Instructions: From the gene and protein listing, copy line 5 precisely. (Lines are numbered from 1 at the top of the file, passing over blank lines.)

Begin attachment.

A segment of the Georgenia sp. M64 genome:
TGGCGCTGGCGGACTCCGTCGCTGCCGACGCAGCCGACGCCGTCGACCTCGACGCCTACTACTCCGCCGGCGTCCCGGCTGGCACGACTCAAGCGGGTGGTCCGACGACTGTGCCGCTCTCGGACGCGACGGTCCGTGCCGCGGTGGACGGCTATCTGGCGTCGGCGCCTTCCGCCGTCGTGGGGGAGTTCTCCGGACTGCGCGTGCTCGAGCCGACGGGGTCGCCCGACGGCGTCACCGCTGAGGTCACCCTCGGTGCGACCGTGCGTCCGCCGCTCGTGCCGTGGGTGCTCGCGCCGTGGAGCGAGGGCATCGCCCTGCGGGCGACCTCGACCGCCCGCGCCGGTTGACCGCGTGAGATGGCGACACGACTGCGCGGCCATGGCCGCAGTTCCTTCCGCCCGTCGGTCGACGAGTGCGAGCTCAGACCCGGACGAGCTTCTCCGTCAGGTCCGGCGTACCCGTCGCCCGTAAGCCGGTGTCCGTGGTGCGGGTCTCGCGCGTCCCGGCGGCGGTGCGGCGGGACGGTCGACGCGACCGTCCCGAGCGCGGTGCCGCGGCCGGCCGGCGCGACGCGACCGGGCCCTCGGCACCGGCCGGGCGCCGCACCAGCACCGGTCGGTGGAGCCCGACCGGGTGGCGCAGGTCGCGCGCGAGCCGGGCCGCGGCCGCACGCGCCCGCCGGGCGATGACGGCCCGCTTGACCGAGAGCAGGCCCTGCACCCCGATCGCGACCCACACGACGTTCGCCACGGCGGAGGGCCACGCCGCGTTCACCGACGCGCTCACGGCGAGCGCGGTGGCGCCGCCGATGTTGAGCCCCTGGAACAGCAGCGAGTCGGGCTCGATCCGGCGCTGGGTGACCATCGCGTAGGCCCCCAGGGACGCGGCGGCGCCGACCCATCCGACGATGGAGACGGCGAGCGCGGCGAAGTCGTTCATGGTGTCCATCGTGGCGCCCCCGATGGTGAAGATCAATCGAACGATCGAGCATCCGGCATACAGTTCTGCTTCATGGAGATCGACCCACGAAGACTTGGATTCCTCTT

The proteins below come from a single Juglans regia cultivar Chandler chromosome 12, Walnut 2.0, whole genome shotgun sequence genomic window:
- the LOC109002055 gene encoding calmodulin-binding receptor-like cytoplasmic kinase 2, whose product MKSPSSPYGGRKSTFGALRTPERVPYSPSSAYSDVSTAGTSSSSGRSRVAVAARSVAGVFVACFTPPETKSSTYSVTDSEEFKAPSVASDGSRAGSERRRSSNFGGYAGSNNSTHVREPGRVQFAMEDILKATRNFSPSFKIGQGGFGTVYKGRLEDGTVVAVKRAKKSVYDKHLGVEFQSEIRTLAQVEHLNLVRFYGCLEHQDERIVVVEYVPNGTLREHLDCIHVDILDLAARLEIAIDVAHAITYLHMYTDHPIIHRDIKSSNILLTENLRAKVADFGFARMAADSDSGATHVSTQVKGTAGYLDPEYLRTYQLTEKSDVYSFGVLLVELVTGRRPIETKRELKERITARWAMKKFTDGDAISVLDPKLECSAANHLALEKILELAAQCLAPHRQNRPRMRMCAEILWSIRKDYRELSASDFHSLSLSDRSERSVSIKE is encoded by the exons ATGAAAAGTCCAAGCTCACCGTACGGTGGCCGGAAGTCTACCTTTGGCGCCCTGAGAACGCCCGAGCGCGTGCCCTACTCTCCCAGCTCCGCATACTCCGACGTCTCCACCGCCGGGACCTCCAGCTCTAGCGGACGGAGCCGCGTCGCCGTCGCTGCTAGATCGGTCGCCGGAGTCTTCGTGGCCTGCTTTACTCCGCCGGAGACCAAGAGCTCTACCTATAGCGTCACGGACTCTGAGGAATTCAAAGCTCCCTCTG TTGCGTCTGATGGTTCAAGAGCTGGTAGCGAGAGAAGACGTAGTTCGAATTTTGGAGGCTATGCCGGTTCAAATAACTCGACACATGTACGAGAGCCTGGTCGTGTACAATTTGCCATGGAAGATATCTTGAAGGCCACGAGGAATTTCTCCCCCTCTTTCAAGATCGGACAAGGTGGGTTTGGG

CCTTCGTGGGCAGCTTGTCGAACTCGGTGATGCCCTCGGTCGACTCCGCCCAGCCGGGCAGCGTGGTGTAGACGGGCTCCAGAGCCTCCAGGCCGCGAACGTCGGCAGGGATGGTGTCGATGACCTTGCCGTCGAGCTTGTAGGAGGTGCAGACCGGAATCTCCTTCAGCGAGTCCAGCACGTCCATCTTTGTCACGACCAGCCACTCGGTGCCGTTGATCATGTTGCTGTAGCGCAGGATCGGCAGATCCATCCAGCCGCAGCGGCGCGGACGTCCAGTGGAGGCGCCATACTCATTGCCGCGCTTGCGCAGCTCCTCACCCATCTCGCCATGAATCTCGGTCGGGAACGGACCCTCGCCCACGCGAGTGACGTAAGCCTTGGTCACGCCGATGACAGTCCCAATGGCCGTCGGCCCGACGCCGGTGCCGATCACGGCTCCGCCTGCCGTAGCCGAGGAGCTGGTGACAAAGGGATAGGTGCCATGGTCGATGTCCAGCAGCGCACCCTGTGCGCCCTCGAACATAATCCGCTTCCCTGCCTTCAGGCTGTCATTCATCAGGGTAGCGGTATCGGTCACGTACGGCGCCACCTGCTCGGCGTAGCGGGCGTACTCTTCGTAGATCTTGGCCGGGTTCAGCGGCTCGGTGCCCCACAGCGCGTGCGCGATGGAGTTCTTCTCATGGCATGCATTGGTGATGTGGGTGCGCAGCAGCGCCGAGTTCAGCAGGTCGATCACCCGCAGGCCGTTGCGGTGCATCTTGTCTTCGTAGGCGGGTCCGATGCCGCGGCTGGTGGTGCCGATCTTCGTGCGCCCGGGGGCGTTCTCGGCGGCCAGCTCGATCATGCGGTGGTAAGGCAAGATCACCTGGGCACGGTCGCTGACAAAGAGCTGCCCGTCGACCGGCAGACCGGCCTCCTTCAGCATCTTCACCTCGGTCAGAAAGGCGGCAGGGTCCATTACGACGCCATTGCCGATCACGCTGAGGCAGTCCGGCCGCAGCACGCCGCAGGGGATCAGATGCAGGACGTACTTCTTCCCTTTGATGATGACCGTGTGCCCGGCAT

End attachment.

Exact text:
CCTTCGTGGGCAGCTTGTCGAACTCGGTGATGCCCTCGGTCGACTCCGCCCAGCCGGGCAGCGTGGTGTAGACGGGCTCCAGAGCCTCCAGGCCGCGAACGTCGGCAGGGATGGTGTCGATGACCTTGCCGTCGAGCTTGTAGGAGGTGCAGACCGGAATCTCCTTCAGCGAGTCCAGCACGTCCATCTTTGTCACGACCAGCCACTCGGTGCCGTTGATCATGTTGCTGTAGCGCAGGATCGGCAGATCCATCCAGCCGCAGCGGCGCGGACGTCCAGTGGAGGCGCCATACTCATTGCCGCGCTTGCGCAGCTCCTCACCCATCTCGCCATGAATCTCGGTCGGGAACGGACCCTCGCCCACGCGAGTGACGTAAGCCTTGGTCACGCCGATGACAGTCCCAATGGCCGTCGGCCCGACGCCGGTGCCGATCACGGCTCCGCCTGCCGTAGCCGAGGAGCTGGTGACAAAGGGATAGGTGCCATGGTCGATGTCCAGCAGCGCACCCTGTGCGCCCTCGAACATAATCCGCTTCCCTGCCTTCAGGCTGTCATTCATCAGGGTAGCGGTATCGGTCACGTACGGCGCCACCTGCTCGGCGTAGCGGGCGTACTCTTCGTAGATCTTGGCCGGGTTCAGCGGCTCGGTGCCCCACAGCGCGTGCGCGATGGAGTTCTTCTCATGGCATGCATTGGTGATGTGGGTGCGCAGCAGCGCCGAGTTCAGCAGGTCGATCACCCGCAGGCCGTTGCGGTGCATCTTGTCTTCGTAGGCGGGTCCGATGCCGCGGCTGGTGGTGCCGATCTTCGTGCGCCCGGGGGCGTTCTCGGCGGCCAGCTCGATCATGCGGTGGTAAGGCAAGATCACCTGGGCACGGTCGCTGACAAAGAGCTGCCCGTCGACCGGCAGACCGGCCTCCTTCAGCATCTTCACCTCGGTCAGAAAGGCGGCAGGGTCCATTACGACGCCATTGCCGATCACGCTGAGGCAGTCCGGCCGCAGCACGCCGCAGGGGATCAGATGCAGGACGTACTTCTTCCCTTTGATGATGACCGTGTGCCCGGCAT